Old house on a cliff.

If you live in a house that’s more than a few decades old, you might wonder about its history. What were the circumstances surrounding its construction? Who lived there before you moved in? You might even wonder about the evolution of the home’s structure as it has undergone home improvement, or you might have a morbid curiosity about whether or not your home has a sordid past. With the help of online resources and public records, much can be learned about the history of any property.

Internet Resources

Some online resources about home research provide a general guide to the process of learning a house’s history, while others are focused on one geographical area. But even region-specific information can offer useful tips or ideas about where to look for information.

Search Resources

A variety of collections of information exist that can help you with your research. Information on finding previous owners and their histories is carried in tax records, newspapers, commercial search applications, or title histories. Census records are particularly useful in locating a multitude of family information and learning more about those who occupied your house. You can also learn a lot about the legal issues surrounding property ownership, how property lines were drawn, and how people have taken ownership of property as the country was settled. Subscription services can provide an easy method of gathering information, but they come at a cost.

Former Owner Research

  • Historic American Newspapers: The American newspaper collection contains 154,205 titles from 1690 to the present. Newspapers provide an excellent way to trace former owners, as many newspapers print records of property transactions.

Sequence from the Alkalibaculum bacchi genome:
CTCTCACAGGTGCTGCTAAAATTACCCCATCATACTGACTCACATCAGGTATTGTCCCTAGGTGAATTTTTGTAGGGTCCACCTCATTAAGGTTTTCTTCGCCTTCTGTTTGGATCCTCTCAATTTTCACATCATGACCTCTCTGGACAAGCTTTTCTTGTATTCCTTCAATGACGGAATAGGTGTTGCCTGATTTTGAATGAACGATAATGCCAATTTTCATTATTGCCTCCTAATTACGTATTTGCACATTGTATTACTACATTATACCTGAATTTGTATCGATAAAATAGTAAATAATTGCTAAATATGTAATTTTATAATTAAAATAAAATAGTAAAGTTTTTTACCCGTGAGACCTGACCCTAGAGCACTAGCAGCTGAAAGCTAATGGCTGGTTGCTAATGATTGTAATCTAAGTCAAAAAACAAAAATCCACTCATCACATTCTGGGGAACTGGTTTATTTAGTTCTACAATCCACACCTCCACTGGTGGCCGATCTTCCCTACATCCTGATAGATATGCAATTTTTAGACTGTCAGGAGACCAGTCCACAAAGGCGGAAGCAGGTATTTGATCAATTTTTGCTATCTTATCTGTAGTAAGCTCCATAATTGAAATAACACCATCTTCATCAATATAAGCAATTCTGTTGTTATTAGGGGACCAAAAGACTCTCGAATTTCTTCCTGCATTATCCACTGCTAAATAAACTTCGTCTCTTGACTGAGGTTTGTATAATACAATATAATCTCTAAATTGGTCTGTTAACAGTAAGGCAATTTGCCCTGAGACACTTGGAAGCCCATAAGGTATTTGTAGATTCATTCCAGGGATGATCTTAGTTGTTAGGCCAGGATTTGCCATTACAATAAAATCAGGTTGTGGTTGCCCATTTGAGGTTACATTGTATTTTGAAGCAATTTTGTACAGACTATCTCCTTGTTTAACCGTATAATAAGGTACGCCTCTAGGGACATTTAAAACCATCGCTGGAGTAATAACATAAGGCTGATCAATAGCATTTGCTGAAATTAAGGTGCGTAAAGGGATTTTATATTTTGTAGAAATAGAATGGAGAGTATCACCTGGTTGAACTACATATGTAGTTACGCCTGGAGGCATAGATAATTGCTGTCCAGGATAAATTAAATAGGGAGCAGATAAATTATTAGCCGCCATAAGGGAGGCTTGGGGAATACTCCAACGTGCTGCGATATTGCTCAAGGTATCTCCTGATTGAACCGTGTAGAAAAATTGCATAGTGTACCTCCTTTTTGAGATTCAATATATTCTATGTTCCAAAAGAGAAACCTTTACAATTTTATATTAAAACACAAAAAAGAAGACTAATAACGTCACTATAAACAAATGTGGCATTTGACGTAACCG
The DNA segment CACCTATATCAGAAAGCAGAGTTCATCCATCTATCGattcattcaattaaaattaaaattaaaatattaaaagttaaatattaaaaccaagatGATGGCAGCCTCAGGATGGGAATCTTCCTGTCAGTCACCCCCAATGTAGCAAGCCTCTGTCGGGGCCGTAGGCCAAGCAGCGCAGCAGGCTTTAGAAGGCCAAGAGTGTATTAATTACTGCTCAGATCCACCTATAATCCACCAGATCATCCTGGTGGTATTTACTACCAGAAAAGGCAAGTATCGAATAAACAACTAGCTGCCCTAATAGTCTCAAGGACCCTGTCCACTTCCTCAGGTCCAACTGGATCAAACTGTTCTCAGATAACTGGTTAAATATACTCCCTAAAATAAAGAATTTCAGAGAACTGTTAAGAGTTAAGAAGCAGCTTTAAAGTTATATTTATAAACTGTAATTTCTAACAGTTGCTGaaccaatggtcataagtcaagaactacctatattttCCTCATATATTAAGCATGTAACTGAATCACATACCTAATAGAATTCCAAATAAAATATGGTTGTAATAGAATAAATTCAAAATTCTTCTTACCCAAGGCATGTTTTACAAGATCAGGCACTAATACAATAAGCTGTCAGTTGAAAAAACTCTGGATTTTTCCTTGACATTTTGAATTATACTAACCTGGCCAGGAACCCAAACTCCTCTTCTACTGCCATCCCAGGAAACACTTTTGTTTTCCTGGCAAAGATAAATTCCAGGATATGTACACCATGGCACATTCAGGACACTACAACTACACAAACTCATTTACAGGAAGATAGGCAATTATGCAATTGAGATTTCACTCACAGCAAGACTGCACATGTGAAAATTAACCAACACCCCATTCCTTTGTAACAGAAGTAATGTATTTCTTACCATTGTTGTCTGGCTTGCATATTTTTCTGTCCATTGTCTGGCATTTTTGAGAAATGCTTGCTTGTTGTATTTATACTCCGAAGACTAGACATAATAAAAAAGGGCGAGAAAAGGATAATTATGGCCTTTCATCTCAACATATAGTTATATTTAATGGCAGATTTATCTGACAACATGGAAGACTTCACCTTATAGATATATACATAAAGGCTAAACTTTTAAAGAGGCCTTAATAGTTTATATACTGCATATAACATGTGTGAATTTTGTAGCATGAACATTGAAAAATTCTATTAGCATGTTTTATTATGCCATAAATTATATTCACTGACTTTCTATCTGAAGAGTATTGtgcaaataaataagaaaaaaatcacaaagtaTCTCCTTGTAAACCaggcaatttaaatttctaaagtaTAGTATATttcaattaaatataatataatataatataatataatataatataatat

• Historical Newspapers: Compiled from a variety of sources, this guide provides newspaper archives that are available online and at no cost. The collection is broken down by state.
  • New York City Building Information Search: Look up an address in New York City to learn more about the property.
  • NETROnline: Search public records to find out more about the people who once owned your home.

Property Legal Issues

  • National Center for State Courts: Court records may turn up filings related to the history of your property.
  • Legal Land Descriptions in the USA: Original land distribution fell into two categories: Indiscriminate Metes and Bounds and the Federal Township and Range System. Categories include definitions and references.
  • Surveying Units and Terms: Surveying units of measure and surveying terms can help you understand the details of property records.
  • Understanding Property Deeds: A deed is the documentation needed to transfer ownership of a property, and learning details about the deed can tell you a lot about the circumstances surrounding the sale of the house.
  • The National Map: The Public Land Survey System is a method of describing and subdividing land in the U.S. The article describes the PLLS, its history, and commonly used terms.

Geography and Maps

  • Fire Insurance Maps: Thousands of maps made for fire insurance companies give details of cities and towns across the country.